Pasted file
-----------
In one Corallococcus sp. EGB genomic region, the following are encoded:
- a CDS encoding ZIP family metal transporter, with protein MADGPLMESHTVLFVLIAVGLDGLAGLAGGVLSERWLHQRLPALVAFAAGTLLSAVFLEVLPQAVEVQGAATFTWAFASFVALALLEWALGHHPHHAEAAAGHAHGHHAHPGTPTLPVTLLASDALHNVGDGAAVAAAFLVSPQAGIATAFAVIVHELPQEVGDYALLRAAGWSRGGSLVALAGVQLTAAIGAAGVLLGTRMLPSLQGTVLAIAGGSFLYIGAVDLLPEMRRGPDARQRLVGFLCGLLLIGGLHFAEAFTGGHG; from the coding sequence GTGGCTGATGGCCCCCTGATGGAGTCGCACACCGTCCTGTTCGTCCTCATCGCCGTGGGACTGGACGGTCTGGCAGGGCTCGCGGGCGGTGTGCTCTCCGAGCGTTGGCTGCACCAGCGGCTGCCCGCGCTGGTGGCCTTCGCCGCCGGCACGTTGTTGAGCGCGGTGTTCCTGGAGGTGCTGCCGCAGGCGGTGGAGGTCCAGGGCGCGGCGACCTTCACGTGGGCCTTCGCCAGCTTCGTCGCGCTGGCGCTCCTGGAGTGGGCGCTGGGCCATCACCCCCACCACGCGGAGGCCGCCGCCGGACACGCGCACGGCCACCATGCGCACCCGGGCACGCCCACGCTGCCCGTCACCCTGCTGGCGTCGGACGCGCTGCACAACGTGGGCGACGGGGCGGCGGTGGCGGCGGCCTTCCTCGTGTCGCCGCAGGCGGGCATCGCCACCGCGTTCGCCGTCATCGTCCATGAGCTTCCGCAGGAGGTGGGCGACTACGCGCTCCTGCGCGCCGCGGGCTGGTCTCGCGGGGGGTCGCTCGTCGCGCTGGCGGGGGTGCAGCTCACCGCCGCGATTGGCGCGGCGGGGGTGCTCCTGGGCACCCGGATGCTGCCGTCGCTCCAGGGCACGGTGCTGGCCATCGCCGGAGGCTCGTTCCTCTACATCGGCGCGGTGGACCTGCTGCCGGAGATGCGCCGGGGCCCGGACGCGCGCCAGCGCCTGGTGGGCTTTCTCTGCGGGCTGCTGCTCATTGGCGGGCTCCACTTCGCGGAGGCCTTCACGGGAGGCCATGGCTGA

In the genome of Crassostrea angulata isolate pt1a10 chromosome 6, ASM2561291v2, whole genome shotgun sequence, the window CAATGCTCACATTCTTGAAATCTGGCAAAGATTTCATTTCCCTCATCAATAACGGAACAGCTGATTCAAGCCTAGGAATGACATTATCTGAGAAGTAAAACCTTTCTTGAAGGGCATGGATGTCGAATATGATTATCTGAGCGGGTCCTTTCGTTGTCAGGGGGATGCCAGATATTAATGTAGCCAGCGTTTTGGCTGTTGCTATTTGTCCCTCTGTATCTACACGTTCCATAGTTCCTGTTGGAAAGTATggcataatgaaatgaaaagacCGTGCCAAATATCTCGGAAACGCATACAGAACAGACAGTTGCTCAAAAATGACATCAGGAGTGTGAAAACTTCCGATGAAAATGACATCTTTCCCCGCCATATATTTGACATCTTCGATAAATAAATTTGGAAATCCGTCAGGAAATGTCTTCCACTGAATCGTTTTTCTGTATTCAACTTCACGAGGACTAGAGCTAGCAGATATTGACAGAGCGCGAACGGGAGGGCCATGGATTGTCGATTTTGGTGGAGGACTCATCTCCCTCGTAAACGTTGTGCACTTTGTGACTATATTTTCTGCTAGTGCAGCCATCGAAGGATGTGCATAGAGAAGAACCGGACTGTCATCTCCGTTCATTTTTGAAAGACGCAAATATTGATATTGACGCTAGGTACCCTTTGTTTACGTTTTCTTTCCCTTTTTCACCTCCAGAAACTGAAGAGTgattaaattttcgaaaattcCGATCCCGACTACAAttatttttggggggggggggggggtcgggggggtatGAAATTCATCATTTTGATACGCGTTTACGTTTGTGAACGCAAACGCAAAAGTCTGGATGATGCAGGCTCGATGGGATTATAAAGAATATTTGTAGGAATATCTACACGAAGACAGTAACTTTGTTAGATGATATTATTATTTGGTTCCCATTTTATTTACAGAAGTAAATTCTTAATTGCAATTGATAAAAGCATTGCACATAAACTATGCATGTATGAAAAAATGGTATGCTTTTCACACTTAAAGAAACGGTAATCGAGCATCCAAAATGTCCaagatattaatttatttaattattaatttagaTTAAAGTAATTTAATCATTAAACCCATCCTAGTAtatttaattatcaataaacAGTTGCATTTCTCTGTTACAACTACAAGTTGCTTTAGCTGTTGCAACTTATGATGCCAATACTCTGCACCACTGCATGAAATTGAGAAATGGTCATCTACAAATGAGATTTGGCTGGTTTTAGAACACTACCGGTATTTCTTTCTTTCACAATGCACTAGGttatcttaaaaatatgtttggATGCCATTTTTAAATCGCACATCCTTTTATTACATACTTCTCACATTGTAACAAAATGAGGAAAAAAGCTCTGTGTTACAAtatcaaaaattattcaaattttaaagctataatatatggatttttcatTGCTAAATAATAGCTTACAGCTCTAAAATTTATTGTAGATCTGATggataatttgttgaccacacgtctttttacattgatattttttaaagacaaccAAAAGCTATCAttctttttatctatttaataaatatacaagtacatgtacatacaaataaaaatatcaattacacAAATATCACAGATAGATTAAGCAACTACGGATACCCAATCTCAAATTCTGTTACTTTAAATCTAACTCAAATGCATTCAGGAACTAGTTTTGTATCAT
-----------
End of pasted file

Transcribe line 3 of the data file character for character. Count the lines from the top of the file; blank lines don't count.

In the genome of Crassostrea angulata isolate pt1a10 chromosome 6, ASM2561291v2, whole genome shotgun sequence, the window CAATGCTCACATTCTTGAAATCTGGCAAAGATTTCATTTCCCTCATCAATAACGGAACAGCTGATTCAAGCCTAGGAATGACATTATCTGAGAAGTAAAACCTTTCTTGAAGGGCATGGATGTCGAATATGATTATCTGAGCGGGTCCTTTCGTTGTCAGGGGGATGCCAGATATTAATGTAGCCAGCGTTTTGGCTGTTGCTATTTGTCCCTCTGTATCTACACGTTCCATAGTTCCTGTTGGAAAGTATggcataatgaaatgaaaagacCGTGCCAAATATCTCGGAAACGCATACAGAACAGACAGTTGCTCAAAAATGACATCAGGAGTGTGAAAACTTCCGATGAAAATGACATCTTTCCCCGCCATATATTTGACATCTTCGATAAATAAATTTGGAAATCCGTCAGGAAATGTCTTCCACTGAATCGTTTTTCTGTATTCAACTTCACGAGGACTAGAGCTAGCAGATATTGACAGAGCGCGAACGGGAGGGCCATGGATTGTCGATTTTGGTGGAGGACTCATCTCCCTCGTAAACGTTGTGCACTTTGTGACTATATTTTCTGCTAGTGCAGCCATCGAAGGATGTGCATAGAGAAGAACCGGACTGTCATCTCCGTTCATTTTTGAAAGACGCAAATATTGATATTGACGCTAGGTACCCTTTGTTTACGTTTTCTTTCCCTTTTTCACCTCCAGAAACTGAAGAGTgattaaattttcgaaaattcCGATCCCGACTACAAttatttttggggggggggggggggtcgggggggtatGAAATTCATCATTTTGATACGCGTTTACGTTTGTGAACGCAAACGCAAAAGTCTGGATGATGCAGGCTCGATGGGATTATAAAGAATATTTGTAGGAATATCTACACGAAGACAGTAACTTTGTTAGATGATATTATTATTTGGTTCCCATTTTATTTACAGAAGTAAATTCTTAATTGCAATTGATAAAAGCATTGCACATAAACTATGCATGTATGAAAAAATGGTATGCTTTTCACACTTAAAGAAACGGTAATCGAGCATCCAAAATGTCCaagatattaatttatttaattattaatttagaTTAAAGTAATTTAATCATTAAACCCATCCTAGTAtatttaattatcaataaacAGTTGCATTTCTCTGTTACAACTACAAGTTGCTTTAGCTGTTGCAACTTATGATGCCAATACTCTGCACCACTGCATGAAATTGAGAAATGGTCATCTACAAATGAGATTTGGCTGGTTTTAGAACACTACCGGTATTTCTTTCTTTCACAATGCACTAGGttatcttaaaaatatgtttggATGCCATTTTTAAATCGCACATCCTTTTATTACATACTTCTCACATTGTAACAAAATGAGGAAAAAAGCTCTGTGTTACAAtatcaaaaattattcaaattttaaagctataatatatggatttttcatTGCTAAATAATAGCTTACAGCTCTAAAATTTATTGTAGATCTGATggataatttgttgaccacacgtctttttacattgatattttttaaagacaaccAAAAGCTATCAttctttttatctatttaataaatatacaagtacatgtacatacaaataaaaatatcaattacacAAATATCACAGATAGATTAAGCAACTACGGATACCCAATCTCAAATTCTGTTACTTTAAATCTAACTCAAATGCATTCAGGAACTAGTTTTGTATCAT